I did the walk of shame to the stove. There were no eggs left in the pan, and there was egg shrapnel everywhere. I kid you not. Egg shells. Egg yolks. Egg whites. It was as if the eggs had become grenades under the prolonged heat of the fire. There were chunks of egg on the cabinets, on the floor, on the walls, on the island, in the next room. The eggs had literally exploded. It was a mess, and as you can imagine, cleaning it up was a chore because the protein had become transformed into Gorilla glue. To lighten the mood, I said, “Oh Dale. I’m eggstremely sorry.”, which was met with silence. Not even a chortle.

I could tell that every molecule in Dale’s body was rolling its eyes, but sweet Dale took it in stride because this isn’t the first time I’ve been so absorbed in my art that I’m transported to somewhere between here and there.

Now I understood what Jaxon was trying to tell me. “Timmy fell in the well.”, or in this case, “Daddy, there have been a series of explosions in the kitchen and it has me concerned. Can you please stop what you’re doing and see what’s going on?”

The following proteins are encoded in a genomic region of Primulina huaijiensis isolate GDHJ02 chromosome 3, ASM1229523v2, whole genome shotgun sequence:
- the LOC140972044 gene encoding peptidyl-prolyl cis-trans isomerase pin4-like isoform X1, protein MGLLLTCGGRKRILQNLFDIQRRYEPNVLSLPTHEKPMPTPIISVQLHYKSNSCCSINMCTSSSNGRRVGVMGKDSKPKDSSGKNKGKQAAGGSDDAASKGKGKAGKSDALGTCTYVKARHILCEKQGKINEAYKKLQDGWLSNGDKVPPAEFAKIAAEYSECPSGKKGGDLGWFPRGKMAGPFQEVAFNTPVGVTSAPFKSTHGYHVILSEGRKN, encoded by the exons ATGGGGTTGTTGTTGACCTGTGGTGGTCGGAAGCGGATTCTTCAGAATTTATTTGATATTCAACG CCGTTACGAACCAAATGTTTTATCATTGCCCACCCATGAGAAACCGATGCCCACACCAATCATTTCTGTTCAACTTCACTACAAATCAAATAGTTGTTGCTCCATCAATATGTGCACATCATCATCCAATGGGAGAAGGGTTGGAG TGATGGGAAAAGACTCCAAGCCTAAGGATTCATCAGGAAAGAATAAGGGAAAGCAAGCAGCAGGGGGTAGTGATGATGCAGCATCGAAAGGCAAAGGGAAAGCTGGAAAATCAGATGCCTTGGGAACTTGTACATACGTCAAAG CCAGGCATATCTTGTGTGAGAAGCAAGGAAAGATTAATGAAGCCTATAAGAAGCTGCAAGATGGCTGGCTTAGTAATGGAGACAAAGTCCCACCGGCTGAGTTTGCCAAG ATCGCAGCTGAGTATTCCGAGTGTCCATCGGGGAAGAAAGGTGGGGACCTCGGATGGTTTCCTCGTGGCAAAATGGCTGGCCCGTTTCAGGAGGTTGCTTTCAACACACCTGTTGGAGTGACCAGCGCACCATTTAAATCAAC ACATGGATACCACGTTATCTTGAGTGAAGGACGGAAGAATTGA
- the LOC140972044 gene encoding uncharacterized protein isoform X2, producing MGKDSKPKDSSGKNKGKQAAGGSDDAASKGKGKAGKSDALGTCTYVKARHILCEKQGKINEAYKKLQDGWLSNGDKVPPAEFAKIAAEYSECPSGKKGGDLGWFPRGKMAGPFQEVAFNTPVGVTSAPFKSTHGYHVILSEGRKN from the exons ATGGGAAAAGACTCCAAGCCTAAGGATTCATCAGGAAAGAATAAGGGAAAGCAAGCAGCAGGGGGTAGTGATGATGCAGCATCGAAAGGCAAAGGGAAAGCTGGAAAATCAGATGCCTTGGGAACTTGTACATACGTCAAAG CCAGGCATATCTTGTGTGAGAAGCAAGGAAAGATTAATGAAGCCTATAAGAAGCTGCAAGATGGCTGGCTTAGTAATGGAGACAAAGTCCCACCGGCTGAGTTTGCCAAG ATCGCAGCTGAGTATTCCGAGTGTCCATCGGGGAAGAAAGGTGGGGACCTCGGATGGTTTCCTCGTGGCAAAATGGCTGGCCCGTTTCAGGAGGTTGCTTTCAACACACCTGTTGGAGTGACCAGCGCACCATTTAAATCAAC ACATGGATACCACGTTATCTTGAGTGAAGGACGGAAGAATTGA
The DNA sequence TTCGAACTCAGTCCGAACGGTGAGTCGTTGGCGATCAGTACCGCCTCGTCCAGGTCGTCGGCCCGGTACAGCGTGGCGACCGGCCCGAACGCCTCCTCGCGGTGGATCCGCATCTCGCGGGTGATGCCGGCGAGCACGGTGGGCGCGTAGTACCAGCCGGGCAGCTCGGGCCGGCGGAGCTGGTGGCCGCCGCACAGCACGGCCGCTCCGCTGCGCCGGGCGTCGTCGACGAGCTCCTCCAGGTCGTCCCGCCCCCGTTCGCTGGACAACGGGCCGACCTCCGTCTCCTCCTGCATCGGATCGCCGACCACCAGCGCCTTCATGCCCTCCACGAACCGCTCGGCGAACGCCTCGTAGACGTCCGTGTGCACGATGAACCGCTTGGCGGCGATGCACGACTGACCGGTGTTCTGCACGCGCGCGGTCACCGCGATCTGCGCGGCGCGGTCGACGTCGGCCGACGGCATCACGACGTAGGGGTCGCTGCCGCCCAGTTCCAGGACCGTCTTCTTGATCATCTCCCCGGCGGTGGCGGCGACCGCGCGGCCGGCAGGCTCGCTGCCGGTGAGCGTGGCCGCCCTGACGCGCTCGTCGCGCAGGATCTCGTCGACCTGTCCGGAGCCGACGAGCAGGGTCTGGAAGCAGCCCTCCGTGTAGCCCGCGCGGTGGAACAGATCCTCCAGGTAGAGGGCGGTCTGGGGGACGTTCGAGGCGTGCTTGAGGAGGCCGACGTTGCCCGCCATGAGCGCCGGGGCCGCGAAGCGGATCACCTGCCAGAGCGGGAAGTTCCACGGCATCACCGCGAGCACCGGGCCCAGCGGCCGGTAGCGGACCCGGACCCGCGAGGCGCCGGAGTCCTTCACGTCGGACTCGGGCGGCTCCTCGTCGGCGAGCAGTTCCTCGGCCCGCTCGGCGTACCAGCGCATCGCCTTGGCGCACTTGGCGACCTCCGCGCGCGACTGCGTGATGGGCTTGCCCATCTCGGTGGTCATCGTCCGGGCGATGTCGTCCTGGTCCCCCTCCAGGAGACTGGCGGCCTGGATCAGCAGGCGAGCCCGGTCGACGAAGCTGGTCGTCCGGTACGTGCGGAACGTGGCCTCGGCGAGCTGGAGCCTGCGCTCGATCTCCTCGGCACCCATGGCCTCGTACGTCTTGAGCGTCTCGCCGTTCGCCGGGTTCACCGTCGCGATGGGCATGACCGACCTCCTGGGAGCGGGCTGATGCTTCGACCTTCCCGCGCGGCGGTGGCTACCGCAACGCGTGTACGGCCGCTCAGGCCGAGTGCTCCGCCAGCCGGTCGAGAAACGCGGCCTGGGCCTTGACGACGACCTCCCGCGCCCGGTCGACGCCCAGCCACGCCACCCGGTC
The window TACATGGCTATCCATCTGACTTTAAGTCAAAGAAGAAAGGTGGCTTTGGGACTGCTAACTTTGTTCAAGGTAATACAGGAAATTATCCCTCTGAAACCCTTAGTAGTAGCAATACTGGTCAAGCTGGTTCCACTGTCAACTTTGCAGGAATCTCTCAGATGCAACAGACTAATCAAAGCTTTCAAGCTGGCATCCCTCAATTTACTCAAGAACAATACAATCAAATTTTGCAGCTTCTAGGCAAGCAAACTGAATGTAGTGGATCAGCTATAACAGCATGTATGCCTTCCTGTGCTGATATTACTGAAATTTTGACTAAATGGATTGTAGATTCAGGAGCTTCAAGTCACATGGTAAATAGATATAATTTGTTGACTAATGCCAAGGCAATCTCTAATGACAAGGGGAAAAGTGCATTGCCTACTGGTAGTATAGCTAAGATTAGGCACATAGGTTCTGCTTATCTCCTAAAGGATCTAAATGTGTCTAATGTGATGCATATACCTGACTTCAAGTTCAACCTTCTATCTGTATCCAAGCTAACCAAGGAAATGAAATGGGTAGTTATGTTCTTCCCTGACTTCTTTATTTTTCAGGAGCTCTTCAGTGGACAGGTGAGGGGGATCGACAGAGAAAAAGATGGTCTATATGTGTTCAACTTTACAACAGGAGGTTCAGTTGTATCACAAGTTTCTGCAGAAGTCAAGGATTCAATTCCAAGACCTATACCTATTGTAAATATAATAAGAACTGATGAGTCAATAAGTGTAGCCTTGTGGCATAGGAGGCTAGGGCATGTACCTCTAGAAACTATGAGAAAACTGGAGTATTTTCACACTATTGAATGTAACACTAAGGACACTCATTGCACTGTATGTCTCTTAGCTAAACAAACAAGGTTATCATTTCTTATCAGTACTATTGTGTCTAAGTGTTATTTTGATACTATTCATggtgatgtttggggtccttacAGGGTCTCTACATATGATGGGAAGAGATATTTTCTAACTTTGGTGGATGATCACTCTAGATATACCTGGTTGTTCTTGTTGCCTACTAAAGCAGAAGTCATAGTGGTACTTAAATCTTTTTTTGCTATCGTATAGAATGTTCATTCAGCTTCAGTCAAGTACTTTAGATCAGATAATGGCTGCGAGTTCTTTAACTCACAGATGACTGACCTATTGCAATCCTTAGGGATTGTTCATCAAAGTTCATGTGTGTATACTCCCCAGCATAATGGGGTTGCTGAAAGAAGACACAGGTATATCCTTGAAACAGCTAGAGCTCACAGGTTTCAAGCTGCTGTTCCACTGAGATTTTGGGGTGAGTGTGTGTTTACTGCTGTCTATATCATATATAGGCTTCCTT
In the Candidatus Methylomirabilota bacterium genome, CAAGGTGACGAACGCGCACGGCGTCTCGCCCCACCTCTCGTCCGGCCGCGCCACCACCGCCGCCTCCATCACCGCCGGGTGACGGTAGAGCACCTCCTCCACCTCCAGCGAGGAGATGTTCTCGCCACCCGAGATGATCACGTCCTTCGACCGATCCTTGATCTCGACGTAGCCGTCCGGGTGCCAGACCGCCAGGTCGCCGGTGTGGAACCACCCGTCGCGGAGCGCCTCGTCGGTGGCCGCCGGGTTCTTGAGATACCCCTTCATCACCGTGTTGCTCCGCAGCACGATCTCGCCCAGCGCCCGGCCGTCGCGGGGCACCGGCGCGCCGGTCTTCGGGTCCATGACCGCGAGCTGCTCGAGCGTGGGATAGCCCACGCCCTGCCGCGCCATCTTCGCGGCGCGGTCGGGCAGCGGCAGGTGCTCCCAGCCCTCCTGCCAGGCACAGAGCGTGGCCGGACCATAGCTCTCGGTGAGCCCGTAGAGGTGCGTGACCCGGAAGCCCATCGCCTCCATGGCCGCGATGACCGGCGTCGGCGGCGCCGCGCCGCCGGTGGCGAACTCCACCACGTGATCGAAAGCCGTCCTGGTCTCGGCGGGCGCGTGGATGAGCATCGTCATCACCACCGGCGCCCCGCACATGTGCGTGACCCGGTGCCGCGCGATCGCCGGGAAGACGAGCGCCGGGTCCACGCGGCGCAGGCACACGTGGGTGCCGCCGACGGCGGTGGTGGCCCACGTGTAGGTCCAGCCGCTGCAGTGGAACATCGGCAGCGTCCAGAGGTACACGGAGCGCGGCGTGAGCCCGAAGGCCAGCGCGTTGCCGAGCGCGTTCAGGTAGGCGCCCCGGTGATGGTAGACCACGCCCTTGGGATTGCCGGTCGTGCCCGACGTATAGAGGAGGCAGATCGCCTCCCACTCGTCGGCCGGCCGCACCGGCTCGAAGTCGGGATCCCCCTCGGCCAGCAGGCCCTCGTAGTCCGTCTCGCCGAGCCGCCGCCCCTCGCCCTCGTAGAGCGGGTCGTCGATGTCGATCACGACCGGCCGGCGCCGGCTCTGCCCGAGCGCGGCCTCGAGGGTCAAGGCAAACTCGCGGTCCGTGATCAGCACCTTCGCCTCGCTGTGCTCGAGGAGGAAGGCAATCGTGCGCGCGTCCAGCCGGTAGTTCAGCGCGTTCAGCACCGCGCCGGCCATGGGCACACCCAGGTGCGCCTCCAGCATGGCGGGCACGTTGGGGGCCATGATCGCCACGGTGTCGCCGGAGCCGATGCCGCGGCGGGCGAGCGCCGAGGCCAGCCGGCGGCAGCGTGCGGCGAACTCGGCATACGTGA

My life.

Shit My Momma Says

Well folks, a lot has happened since we kidnapped momma in March. She has become the Queen and Dale and I have reluctantly accepted our roles as her loyal servants. She lets us do things like make her coffee, cook her meals, cut and coif her hair, wash her clothes, etc., etc. We are but meer chore whores in her Queendom.

Peppered amongst our daily routine are opportunities for the Queen to share her wisdom and general commentary on life. One evening following dinner in the grand dining hall, I was escorting momma from the dinner table to her pharmaceutical Pez dispenser. I was tired and exhaled a dramatic sigh. The Queen stopped in her tracks. “Uh huh,” she says. “Tell me what annoys you most about me, and then I’ll tell you what annoys me most about you.”